Reference : Disease progression and search for monogenic diabetes among children with new onset t...
Scientific journals : Article
Human health sciences : Multidisciplinary, general & others
http://hdl.handle.net/10993/27181
Disease progression and search for monogenic diabetes among children with new onset type 1 diabetes negative for ICA, GAD- and IA-2 Antibodies
English
Pörksen, S. [Department of Pediatrics, Glostrup Hospital and University of Copenhagen, Copenhagen, Denmark]
Laborie, L. B. [Department of Clinical Medicine, University of Bergen, Bergen, Norway, Department of Pediatrics, Haukeland University Hospital, Bergen, Norway]
Nielsen, L. [Department of Pediatrics, Glostrup Hospital and University of Copenhagen, Copenhagen, Denmark]
Louise Max Andersen, M. [Department of Pediatrics, Glostrup Hospital and University of Copenhagen, Copenhagen, Denmark]
Sandal, T. [Department of Clinical Medicine, University of Bergen, Bergen, Norway, Center for Medical Genetics and Molecular Medicine, Haukeland University Hospital, Bergen, Norway, Gade Institute, University of Bergen, Bergen, Norway]
de Wet, H. [Department of Physiology, Anatomy and Genetics, University of Oxford, Oxford, United Kingdom]
Schwarcz, E. [Department of Pediatrics, University Hospital Ørebro, Ørebro, Sweden]
Åman, J. [Department of Pediatrics, University Hospital Ørebro, Ørebro, Sweden]
Swift, P. [Department of Pediatrics, Leicester Royal Infirmery Children's Hospital, Leicester, United Kingdom]
Kocova, M. [Department of Endocrinology and Genetics, Paediatric Clinic, Skopje, Macedonia]
Schönle, E. J. [Department of Pediatrics, University Childrens Hospital, Zurich, Switzerland]
De Beaufort, Carine mailto [University of Luxembourg > Luxembourg Centre for Systems Biomedicine (LCSB) >]
Hougaard, P. [Department of Biostatistics, University of Southern Denmark, Odense, Denmark]
Ashcroft, F. [Department of Physiology, Anatomy and Genetics, University of Oxford, Oxford, United Kingdom]
Molven, A. [Gade Institute, University of Bergen, Bergen, Norway]
Knip, M. [Department of Pediatrics, Hospital for Children and Adolescents, University of Helsinki, Helsinki, Finland]
Mortensen, H. B. [Department of Pediatrics, Glostrup Hospital and University of Copenhagen, Copenhagen, Denmark]
Hansen, L. [Department of Pediatrics, Glostrup Hospital and University of Copenhagen, Copenhagen, Denmark]
Njølstad, P. R. [Department of Clinical Medicine, University of Bergen, Bergen, Norway, Department of Pediatrics, Haukeland University Hospital, Bergen, Norway]
2010
BMC Endocrine Disorders
10
Yes (verified by ORBilu)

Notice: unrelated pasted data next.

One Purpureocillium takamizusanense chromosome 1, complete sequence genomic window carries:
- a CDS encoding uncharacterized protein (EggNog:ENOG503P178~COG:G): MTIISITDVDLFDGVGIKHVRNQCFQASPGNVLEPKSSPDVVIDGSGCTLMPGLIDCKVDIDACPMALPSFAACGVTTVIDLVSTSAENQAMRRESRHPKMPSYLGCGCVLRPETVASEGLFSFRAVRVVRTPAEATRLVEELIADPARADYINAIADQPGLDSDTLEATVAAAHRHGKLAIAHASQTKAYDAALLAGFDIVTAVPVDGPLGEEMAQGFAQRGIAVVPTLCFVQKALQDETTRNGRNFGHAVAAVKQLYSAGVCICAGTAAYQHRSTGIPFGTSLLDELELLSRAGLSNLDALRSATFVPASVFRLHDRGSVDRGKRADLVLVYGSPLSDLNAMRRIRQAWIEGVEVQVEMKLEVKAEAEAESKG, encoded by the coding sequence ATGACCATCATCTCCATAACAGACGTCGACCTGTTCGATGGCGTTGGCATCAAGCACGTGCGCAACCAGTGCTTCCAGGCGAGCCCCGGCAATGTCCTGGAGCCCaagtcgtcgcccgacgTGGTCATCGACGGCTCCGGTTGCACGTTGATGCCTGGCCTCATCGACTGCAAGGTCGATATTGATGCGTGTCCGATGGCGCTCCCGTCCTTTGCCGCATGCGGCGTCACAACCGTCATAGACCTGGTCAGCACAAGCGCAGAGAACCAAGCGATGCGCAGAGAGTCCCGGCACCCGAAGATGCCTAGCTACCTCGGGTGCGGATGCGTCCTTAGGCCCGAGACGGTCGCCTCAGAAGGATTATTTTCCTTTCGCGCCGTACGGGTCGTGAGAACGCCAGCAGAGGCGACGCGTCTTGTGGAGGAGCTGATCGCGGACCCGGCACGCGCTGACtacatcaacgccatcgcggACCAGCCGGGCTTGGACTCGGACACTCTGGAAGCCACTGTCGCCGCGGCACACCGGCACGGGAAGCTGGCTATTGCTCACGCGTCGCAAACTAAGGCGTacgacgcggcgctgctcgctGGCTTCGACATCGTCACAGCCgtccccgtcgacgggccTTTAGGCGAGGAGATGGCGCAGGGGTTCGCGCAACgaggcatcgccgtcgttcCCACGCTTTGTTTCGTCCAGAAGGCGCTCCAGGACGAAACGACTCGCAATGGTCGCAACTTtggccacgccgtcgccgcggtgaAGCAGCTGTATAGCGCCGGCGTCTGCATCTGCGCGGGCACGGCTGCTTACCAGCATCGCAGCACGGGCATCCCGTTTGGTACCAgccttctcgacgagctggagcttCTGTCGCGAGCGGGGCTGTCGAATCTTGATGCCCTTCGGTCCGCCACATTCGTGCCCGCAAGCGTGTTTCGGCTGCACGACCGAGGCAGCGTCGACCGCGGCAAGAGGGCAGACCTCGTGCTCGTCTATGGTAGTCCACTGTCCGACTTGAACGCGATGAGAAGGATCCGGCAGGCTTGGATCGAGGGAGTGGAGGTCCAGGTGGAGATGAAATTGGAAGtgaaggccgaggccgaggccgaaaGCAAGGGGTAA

14726823
[en] ABC transporter ; Xenopus ; disease progression ; monogenic diabetes ; type 1 diabetes ; ICA ; GAD ; IA-2 ; antibodies
[en] Background: To investigate disease progression the first 12 months after diagnosis in children with type 1 diabetes negative (AAB negative) for pancreatic autoantibodies [islet cell autoantibodies(ICA), glutamic acid decarboxylase antibodies (GADA) and insulinoma-associated antigen-2 antibodies (IA-2A)]. Furthermore the study aimed at determining whether mutations in KCNJ11, ABCC8, HNF1A, HNF4A or INS are common in AAB negative diabetes.Materials and methods: In 261 newly diagnosed children with type 1 diabetes, we measured residual β-cell function, ICA, GADA, and IA-2A at 1, 6 and 12 months after diagnosis. The genes KCNJ11, ABCC8, HNF1A, HNF4A and INS were sequenced in subjects AAB negative at diagnosis. We expressed recombinant K-ATP channels in Xenopus oocytes to analyse the functional effects of an ABCC8 mutation.Results: Twenty-four patients (9.1%) tested AAB negative after one month. Patients, who were AAB-negative throughout the 12-month period, had higher residual β-cell function (P = 0.002), lower blood glucose (P = 0.004), received less insulin (P = 0.05) and had lower HbA1c(P = 0.02) 12 months after diagnosis. One patient had a heterozygous mutation leading to the substitution of arginine at residue 1530 of SUR1 (ABCC8) by cysteine. Functional analyses of recombinant K-ATP channels showed that R1530C markedly reduced the sensitivity of the K-ATP channel to inhibition by MgATP. Morover, the channel was highly sensitive to sulphonylureas. However, there was no effect of sulfonylurea treatment after four weeks on 1.0-1.2 mg/kg/24 h glibenclamide.Conclusion: GAD, IA-2A, and ICA negative children with new onset type 1 diabetes have slower disease progression as assessed by residual beta-cell function and improved glycemic control 12 months after diagnosis. One out of 24 had a mutation in ABCC8, suggesting that screening of ABCC8 should be considered in patients with AAB negative type 1 diabetes. © 2010 Pörksen et al; licensee BioMed Central Ltd.
http://hdl.handle.net/10993/27181
10.1186/1472-6823-10-16

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